As my C4SS comrade Charles Johnson has pointed out, circumventing state authority and capitalist monopoly is far more cost-effective than lobbying and organizing to reform the law. This is confirmed, once again, by news of open-source hardware projects that offer much cheaper versions of two outrageously expensive medical devices: the EpiPen and the MRI machine.
The Open Source Imaging Initiative aims to “to develop an MR scanner that is affordable to build, operate, maintain and repair by providing full, freely available technical documentation that follows the standards of open-source hardware.”
At Activist Post, Brian Berletic (“EpiPen goes from $300 to $30 to $3 with Opensource and 3D Printing,” Oct. 11) notes that, compared to the superficial political outrage and posturing over the EpiPen, “perhaps more effective was a DIY biohacking group’s demonstration of turning an ordinary store-bought autoinjector into a functioning EpiPen, called an “EpiPencil.” This prototype costs $30-40 to make; but replacing the store-bought plastic parts with 3D-printed ones could lower the cost to $3. The design is not yet shelf-stable for extended and requires further development, but offers exciting possibilities.
Berletic notes that such open hardware projects “represent the surest means of holding corporations and governments accountable, not by begging them to do what they should already be doing, but forcing them change their behavior or face being displaced from markets by cheaper, opensource alternatives and eventually, an entirely alternative paradigm.” While activism may mean participating in projects, people also engage in activism when they “roll up their sleeves and create with their own two hands the change they want to see in the world.”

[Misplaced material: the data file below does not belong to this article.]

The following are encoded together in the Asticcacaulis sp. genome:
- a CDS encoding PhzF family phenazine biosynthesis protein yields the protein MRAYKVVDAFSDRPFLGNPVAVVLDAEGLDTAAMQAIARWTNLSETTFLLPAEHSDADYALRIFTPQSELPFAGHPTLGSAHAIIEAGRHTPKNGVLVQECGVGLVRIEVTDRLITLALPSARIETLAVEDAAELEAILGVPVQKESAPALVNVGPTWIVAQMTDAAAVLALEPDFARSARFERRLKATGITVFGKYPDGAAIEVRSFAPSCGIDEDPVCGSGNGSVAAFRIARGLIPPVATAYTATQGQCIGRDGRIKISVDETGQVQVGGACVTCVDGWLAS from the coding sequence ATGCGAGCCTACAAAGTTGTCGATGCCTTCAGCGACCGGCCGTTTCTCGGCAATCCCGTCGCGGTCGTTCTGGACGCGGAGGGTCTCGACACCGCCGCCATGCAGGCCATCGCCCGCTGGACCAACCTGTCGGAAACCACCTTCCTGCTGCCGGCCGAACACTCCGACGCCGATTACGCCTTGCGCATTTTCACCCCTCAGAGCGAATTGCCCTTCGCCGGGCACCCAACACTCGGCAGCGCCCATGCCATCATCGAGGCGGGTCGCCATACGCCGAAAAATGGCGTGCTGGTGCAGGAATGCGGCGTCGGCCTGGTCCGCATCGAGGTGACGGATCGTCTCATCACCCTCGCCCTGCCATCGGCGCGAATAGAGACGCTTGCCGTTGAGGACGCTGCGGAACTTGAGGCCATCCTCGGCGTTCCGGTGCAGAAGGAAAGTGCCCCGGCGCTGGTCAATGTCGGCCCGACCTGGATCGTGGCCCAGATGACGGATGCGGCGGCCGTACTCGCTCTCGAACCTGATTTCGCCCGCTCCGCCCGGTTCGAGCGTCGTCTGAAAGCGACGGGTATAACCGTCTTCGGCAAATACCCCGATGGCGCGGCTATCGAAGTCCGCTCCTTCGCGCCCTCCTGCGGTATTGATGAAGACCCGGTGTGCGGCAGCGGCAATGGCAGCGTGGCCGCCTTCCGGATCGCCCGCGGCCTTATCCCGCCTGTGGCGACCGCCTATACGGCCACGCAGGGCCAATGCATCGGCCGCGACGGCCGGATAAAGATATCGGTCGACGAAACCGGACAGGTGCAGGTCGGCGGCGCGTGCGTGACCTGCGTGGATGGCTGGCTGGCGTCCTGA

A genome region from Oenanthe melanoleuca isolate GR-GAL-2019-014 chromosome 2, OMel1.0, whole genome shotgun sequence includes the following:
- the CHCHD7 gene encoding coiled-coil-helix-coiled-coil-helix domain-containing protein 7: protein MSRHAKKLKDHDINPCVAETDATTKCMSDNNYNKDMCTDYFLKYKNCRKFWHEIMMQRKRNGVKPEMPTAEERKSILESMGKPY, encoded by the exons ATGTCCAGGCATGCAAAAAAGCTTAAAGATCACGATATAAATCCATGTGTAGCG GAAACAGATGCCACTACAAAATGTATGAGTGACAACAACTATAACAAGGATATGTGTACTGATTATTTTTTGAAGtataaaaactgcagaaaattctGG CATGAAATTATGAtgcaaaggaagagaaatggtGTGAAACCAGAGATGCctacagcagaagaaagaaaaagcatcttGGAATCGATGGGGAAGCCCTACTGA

Johnson (“Counter-Economic Optimism,” Rad Geek People’s Daily, Feb. 7, 2009) stated the same principle back in 2008 in regard to copyright law. While copyright laws written by the proprietary content and software industries might be more draconian than ever, he said, the situation on the ground was more favorable than ever to people who wanted to ignore the laws and copy protected content.
If you direct your hopes and efforts into legal reform, “you will find yourself outmaneuvered at every turn by those who have the deepest pockets and the best media access and the tightest connections.” This is only to be expected “because, after all, the system was made for them and the system was made by them.” Lobbying and legal reform efforts have a huge effort-to-payoff ratio.
The cost-benefit calculus is much better for circumvention. “A law that cannot be enforced is as good as a a law that has been repealed, and that is where we’re headed, faster and faster every day, when it comes to the intellectual monopolists and their jealously guarded legal privileges.”
Imagine federations of neighborhood cooperative clinics sharing open-source MRI machines and other devices, using open-source versions of EpiPen, O2 cannulas, IV tubing, etc., printed in neighborhood cooperative machine shops, and pirated versions of drugs under patent printed in DIY Bio labs — all for a tiny fraction of the present cost of healthcare inside the corporate-state monopoly framework, and funded by the kinds of working class mutuals that flourished in the 19th and early 20th century.
When the state does fund healthcare, as with Medicare Part D and Affordable Health Act subsidies, its approach is to leave all the state-enforced capitalist monopolies (patents, practitioner licensing cartels, entry barriers and restraints on competition among giant bureaucratic hospitals) and simply help the poorest to purchase healthcare at the enormously inflated monopoly price. But it’s the monopoly price of healthcare itself — embedded rents on “intellectual property,” licensing, and bureaucratic overhead — that’s the problem in the first place. And the state will never do anything about this problem because enforcing the artificial property rights the propertied classes extract rents from is the main thing states do. Plus the managerial bureaucracies of state regulatory agencies and giant corporations are basically run by the same people, shuffling from one institution to another and back.
Governments, corporations and other large institutions will never truly represent us or be accountable to us. We need to create horizontal, cooperative institutions of our own that serve us, instead of bleeding us dry.Photo by Niels Heidenreich